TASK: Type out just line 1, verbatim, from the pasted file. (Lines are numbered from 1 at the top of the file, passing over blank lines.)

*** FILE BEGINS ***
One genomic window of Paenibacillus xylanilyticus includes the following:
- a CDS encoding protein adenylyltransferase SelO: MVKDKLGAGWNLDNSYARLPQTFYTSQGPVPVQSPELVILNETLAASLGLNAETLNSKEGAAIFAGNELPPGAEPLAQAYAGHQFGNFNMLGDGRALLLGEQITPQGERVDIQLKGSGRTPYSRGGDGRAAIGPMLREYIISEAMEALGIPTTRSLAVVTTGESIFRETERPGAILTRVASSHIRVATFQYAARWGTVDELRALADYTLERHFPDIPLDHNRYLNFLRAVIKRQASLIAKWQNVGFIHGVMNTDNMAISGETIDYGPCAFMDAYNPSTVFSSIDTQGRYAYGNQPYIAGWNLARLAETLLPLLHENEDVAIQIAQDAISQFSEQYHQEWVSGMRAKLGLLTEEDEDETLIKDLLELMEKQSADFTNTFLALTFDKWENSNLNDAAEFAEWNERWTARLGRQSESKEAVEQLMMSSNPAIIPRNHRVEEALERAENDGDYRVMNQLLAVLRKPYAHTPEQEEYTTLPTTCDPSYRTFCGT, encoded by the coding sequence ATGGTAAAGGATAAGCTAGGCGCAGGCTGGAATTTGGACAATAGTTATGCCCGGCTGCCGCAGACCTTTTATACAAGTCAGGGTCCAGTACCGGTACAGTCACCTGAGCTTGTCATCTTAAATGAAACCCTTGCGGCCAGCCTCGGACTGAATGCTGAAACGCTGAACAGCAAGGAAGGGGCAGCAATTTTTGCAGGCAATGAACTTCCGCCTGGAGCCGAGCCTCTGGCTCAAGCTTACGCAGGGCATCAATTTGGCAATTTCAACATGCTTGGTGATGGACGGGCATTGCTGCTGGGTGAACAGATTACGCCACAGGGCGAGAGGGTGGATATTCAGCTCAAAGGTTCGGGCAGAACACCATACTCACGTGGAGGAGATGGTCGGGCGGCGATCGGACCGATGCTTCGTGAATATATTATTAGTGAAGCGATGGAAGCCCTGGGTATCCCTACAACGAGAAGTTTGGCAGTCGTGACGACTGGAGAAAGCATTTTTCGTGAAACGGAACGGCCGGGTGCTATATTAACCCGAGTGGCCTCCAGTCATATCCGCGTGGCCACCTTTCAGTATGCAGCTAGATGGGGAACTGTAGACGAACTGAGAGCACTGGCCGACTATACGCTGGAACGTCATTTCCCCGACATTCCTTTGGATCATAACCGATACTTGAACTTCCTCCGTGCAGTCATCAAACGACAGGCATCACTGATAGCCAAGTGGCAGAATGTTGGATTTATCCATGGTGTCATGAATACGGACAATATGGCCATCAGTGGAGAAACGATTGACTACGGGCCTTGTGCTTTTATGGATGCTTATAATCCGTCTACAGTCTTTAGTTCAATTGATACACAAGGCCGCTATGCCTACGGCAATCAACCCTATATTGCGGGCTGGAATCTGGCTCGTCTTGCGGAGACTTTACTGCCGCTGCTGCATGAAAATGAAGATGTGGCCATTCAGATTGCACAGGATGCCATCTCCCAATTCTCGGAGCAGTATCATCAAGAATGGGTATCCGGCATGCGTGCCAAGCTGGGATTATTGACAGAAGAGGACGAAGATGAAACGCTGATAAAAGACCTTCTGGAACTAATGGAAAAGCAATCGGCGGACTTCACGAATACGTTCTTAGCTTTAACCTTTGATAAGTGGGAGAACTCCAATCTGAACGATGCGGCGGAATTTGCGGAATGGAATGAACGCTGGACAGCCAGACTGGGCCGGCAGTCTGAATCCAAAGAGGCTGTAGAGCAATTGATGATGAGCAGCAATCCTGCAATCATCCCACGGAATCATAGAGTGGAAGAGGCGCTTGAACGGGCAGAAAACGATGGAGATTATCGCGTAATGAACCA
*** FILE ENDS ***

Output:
One genomic window of Paenibacillus xylanilyticus includes the following: